Oil prices climbed to three-year highs at yesterday’s closing price, with WTI crude settling at $66.85. Today, fuel prices are peaking above multi-year highs as well, after hovering near the high for the past two weeks. The Commerce Department reported that US GDP growth was 6.4% last quarter, a clear sign of demand recovery.
Memorial Day weekend is now upon us, and analysts estimate that over 34 million Americans will hit the road over the next few days. Gasoline prices around the US, spurred higher by the retail fuel shortages during the CPL outage, are at their highest level in years. As summer driving season kicks off, global demand is expected to climb back above 100 MMbpd in Q3. Although that’s still not quite as high as pre-COVID levels, it’s much higher than forecasts one year ago projected.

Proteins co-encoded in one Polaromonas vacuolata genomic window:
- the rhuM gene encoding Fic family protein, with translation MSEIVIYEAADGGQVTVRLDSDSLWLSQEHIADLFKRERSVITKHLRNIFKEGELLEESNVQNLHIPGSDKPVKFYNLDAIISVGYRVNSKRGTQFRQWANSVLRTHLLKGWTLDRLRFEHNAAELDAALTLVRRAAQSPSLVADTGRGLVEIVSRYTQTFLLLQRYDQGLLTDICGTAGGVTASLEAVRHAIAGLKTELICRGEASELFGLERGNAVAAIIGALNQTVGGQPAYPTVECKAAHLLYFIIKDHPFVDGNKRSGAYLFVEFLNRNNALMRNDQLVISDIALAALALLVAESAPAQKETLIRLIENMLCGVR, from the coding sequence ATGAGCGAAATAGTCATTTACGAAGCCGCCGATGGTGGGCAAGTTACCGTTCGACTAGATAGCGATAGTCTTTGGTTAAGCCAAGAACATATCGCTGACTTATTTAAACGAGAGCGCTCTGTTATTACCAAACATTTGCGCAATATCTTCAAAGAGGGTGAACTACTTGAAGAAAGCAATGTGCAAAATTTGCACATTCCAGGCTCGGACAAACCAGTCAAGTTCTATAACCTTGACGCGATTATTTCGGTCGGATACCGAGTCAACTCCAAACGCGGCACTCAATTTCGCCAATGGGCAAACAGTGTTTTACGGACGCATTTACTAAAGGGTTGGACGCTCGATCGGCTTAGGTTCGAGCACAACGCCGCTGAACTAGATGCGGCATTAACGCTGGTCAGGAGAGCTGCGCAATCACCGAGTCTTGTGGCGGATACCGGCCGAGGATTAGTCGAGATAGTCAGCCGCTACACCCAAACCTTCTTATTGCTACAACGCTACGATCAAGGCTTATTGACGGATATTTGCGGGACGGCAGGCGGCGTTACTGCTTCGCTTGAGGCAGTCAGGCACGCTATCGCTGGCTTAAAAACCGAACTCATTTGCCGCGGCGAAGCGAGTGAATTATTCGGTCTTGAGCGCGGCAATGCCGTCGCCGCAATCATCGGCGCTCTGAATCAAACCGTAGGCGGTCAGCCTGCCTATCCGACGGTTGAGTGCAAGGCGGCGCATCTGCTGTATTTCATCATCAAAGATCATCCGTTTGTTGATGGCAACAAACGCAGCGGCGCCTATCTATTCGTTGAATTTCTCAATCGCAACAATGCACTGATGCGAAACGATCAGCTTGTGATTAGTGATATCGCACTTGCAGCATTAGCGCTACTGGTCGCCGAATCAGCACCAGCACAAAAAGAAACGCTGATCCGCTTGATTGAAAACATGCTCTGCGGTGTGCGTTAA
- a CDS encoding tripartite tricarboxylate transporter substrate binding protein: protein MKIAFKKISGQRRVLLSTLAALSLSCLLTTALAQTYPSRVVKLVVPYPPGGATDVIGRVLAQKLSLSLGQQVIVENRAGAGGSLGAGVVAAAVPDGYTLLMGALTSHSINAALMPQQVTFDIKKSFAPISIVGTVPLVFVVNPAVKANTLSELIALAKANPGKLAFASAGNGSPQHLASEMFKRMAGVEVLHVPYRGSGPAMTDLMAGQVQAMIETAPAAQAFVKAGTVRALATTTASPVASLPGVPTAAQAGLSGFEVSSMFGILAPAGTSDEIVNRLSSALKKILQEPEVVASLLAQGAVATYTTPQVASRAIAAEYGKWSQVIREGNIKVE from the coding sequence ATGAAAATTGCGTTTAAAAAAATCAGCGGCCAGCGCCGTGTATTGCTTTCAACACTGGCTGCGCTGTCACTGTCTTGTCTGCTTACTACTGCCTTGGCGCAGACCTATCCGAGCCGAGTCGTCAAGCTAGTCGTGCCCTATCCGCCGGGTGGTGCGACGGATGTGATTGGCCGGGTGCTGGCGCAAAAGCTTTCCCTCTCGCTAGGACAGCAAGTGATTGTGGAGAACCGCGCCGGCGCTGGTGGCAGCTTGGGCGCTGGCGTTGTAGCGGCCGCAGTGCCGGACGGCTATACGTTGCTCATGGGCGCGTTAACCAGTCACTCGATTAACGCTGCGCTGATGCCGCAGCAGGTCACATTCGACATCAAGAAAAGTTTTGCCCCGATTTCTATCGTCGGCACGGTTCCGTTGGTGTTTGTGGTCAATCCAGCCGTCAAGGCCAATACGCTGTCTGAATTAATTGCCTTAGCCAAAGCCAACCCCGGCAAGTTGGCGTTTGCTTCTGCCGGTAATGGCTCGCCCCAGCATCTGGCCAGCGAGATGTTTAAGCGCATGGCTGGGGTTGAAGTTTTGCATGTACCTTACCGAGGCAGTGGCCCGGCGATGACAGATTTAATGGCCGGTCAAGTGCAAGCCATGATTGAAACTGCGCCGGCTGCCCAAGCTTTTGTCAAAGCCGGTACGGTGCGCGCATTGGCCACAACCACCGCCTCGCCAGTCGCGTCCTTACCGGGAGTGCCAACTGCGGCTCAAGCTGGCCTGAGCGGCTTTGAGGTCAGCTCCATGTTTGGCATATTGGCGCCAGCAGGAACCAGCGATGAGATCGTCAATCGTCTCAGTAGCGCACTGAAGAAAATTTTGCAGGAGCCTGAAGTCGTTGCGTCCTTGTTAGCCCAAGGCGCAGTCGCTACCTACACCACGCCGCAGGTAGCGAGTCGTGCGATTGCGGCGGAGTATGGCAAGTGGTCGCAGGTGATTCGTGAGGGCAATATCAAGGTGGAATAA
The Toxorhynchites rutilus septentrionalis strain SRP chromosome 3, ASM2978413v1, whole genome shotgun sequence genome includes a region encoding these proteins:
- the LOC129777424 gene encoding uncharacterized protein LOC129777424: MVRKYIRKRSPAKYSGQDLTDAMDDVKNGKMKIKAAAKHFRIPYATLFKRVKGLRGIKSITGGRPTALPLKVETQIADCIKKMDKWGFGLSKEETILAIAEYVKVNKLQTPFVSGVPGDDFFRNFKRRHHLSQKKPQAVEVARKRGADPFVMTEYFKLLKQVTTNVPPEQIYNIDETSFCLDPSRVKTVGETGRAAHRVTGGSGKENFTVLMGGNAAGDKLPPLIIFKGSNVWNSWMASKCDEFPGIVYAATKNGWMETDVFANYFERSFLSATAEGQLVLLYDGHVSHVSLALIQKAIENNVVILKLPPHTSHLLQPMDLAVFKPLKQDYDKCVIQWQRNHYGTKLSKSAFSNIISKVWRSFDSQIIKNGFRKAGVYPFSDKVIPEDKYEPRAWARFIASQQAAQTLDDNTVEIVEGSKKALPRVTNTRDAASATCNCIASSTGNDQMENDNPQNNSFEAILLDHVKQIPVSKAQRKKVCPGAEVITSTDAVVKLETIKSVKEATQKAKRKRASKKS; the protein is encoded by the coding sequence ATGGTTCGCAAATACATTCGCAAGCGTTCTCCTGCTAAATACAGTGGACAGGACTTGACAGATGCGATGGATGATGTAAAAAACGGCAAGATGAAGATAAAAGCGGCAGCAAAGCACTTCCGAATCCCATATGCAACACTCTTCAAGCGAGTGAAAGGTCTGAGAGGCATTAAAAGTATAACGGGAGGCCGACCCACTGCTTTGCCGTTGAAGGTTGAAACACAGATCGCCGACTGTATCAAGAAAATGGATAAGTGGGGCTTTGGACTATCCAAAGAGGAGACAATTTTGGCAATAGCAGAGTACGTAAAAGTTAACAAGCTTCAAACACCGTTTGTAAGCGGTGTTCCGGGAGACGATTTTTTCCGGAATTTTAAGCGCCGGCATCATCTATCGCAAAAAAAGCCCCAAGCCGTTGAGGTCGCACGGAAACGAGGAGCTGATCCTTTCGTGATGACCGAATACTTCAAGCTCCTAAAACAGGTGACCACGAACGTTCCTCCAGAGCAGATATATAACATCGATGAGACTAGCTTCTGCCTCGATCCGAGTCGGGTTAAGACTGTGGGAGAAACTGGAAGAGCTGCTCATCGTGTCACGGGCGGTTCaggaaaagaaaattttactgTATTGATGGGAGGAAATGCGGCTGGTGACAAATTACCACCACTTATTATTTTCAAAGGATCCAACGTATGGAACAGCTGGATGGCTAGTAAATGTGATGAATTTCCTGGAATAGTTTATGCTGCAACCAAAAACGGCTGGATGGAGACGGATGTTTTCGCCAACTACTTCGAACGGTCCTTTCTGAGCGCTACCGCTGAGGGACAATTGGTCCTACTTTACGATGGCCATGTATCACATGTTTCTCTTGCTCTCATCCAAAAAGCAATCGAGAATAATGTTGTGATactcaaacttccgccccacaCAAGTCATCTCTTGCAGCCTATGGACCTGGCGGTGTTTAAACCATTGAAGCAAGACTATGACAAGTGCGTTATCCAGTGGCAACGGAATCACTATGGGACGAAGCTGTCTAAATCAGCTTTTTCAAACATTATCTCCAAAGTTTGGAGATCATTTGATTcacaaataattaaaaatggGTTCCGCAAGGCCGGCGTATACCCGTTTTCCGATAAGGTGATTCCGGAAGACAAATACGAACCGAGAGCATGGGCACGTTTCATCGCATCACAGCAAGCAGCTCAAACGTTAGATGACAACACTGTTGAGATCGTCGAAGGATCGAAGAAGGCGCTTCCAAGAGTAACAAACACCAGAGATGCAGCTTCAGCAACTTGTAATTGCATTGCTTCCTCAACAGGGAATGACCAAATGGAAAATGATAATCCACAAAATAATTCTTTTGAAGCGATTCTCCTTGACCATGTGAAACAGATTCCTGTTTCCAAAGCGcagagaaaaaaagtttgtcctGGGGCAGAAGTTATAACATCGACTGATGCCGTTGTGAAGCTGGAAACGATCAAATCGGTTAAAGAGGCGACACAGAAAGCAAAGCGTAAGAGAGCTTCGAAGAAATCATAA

The recovery has altered the pre-COVID trends of fuel consumption. China, once the center of all oil demand forecasts, is being left behind now that western countries are ramping up demand. According to a Goldman Sachs report, stimulus bills passed in the US and Europe are driving a flurry of activity, while China has been slower to recover. With commodities of all types rising in costs, developed countries with more disposable income can afford to bid up prices, while lower GDP per capita countries cannot keep pace.